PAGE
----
jan-15-2009-005

It goes without saying that greens are a nutritional powerhouse. Kale, spinach, chard, collards, turnip, mustard – they’re all a wonderful addition to a nourishing diet.

It wasn’t until almost three years ago that I discovered cooking greens. I was pregnant for the first time and my midwives kept talking about eating lots of greens, “and not just spinach.” So I brought some kale home for the first time, with no idea what to do with it. I sauteed it with garlic, olive oil and lemon juice and it was alright, for kale. I figured it would be bitter no matter how it was prepared, and I just had to eat it without enjoyment. So I did. I also figured out that you can put greens in just about any soup, casserole or stir fry with great results – you don’t even know they’re there.

When I was low in iron during this last pregnancy, and needing to eat greens a couple of times a day, it was time to find a way to eat them – and enjoy them – in large portions, all on their own. Then I discovered a side dish at a local restaurant – southern style braised greens. I ordered them, thinking it would be wise to choose those over a potato dish. I figured I would choke them down and get my serving for the day. Boy was I wrong!

I could turn this dish into a meal all in itself. I don’t know if it is simply because I need iron, or because they are so delicious, but this is the best way to eat your greens. Most of the bitterness of the greens melts away into a smokey, peppery flavor which is accentuated by the smoky bacon and tang of vinegar. Onions and garlic add depth, and of course great flavor. I like to make a single or double batch of these one night, eat them alone the next day for lunch and as a side dish the following night. They are best the day you make them and for a couple of days beyond that.

If you don’t think you like greens, try these – I think you’ll like them.

Southern Style Braised Greens

Recipe notes:

  • When I don’t have a lot of time for vegetable trimming, I like to purchase a bag of mixed greens already trimmed. This particular bag was an organic variety from Trader Joe’s containing mustard, turnip and collard greens.
  • I like to add the red pepper flakes last to impart sporadic bits of heat. If you prefer greens that are spicy throughout, simply add them with the garlic.

Ingredients

3 strips of bacon, chopped (turkey or pork)
1 large onion, chopped
5 garlic cloves, chopped
1 lb. trimmed mixed greens (approximately two bunches)
1/2 cup chicken stock
1/4 teaspoon red wine vinegar
1/8 teaspoon red pepper flakes

Directions

In a large soup pot, fry the bacon over medium heat until it has rendered it’s fat and is crispy. Add the onions and cook in the bacon grease with a pinch of salt until translucent. Add the garlic and saute for about two minutes. Add the chicken stock and deglaze the pan. Deglazing means to bring the chicken stock to a slow boil and scrape up all of the browned bits off of the bottom. This infuses the stock with great flavor from the bacon, onions and garlic.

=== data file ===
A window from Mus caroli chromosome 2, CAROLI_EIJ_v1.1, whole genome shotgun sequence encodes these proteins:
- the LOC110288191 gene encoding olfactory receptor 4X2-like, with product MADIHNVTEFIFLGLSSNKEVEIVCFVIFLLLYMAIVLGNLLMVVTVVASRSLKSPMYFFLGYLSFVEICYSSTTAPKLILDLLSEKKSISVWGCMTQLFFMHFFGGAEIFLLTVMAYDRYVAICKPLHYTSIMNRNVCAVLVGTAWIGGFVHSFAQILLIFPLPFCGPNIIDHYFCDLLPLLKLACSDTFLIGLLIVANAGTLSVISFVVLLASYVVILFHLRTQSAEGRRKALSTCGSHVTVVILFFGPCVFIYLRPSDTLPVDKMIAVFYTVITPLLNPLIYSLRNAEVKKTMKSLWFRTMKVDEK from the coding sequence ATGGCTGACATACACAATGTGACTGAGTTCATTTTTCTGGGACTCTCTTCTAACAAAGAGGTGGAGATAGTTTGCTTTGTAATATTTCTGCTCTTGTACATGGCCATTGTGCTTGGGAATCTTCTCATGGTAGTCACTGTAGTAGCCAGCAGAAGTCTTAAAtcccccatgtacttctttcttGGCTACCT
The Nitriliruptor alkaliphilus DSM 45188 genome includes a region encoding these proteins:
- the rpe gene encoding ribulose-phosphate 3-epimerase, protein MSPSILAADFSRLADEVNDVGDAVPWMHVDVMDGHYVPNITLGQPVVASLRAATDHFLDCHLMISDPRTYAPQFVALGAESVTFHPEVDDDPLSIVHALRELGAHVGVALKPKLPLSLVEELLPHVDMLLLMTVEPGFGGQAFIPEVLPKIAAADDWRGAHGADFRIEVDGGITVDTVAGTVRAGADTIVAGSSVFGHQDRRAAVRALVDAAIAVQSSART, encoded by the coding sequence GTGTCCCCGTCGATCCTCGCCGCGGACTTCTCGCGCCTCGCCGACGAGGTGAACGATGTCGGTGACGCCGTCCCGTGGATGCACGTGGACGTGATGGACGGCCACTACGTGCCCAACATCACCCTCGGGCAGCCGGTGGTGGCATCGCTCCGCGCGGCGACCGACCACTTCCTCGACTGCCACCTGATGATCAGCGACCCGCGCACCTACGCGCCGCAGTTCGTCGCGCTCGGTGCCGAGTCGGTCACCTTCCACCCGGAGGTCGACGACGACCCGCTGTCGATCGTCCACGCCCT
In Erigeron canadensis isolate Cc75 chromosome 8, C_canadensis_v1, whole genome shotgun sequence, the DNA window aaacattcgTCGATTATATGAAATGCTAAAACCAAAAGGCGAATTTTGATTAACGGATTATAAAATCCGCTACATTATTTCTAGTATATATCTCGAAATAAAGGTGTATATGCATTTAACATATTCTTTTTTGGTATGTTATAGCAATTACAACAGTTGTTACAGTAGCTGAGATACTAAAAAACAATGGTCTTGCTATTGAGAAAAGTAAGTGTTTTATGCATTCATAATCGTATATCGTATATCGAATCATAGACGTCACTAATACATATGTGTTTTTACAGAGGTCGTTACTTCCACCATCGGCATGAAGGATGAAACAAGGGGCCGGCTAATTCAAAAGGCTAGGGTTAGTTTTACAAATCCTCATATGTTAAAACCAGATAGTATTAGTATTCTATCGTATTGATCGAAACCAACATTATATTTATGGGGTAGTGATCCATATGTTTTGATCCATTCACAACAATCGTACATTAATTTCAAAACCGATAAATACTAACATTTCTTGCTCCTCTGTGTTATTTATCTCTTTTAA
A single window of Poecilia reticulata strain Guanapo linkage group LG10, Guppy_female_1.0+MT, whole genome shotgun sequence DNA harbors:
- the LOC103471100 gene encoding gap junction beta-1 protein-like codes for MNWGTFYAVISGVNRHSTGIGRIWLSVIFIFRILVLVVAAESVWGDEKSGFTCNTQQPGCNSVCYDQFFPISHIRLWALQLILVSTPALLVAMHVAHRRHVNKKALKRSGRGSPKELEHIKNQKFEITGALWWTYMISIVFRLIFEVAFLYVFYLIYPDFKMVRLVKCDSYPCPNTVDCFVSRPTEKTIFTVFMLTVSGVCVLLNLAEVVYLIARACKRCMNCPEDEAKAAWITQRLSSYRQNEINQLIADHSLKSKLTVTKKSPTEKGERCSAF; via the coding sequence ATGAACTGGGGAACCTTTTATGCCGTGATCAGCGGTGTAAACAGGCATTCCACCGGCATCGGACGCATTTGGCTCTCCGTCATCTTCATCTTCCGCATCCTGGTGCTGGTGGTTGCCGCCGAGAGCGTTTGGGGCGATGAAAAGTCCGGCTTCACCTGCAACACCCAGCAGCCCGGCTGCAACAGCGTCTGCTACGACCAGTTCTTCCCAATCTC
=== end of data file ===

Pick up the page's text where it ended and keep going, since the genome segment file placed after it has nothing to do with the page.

Add the greens with a good pinch of salt and cook until they have wilted down enough to be able to stir easily. You may have to work in batches. Turn the heat down to low, cover the pan and allow to simmer for at least thirty minutes, or up to two hours. Shortly before serving, stir in vinegar and red pepper flakes. Taste for seasoning and add more salt if needed. Best when served warm, not piping hot. The flavors are lost a bit when just off the stove.

jan-6-2009-036

Growing up I ate a lot of condensed tomato soup and grilled cheese. To this day it is such a comfort food to me. My mom always made it with a combination of milk and water and I love the creamy counterpart to the acidity of the tomatoes. What I didn’t realize was how much sugar was in there.

Most tomato soup recipes I have found call for sugar. I just can’t bring myself to put sugar into a warm pot of soup. That being said, my taste buds distinctly remember the sweetness found in that old bowl of comfort. My solution: balsamic vinegar. Yes, it’s acidic, but also sweet. The result is not the tomato soup you grew up on, but perhaps a more sophisticated and definitely more nourishing version. It is also really simple to make and easy on the budget. And it’s still ultra comforting.

Tomato Soup with Balsamic Vinegar

Recipe notes: I stir creme fraiche into individual bowls for the creamy flavor. You could easily substitute a bit of cream, preferably raw of course :).

Ingredients

6 cups water
2 – 6 oz. cans tomato paste
1 1/2 teaspoons salt (or to taste)
1/2 teaspoon onion powder
1/2 teaspoon garlic powder
black pepper to taste
5 teaspoons balsamic vinegar
creme fraiche, sour cream or cream for serving

Directions

In a medium sauce pan bring water to a simmer. Whisk tomato paste in until smooth. Turn heat to medium-low. Season with salt, onion powder, garlic powder, black pepper and balsamic vinegar. Taste and adjust seasoning according to your taste.

To serve, fill bowls and add a tablespoon of creme fraiche, sour cream or cream and stir through. Enjoy while piping hot.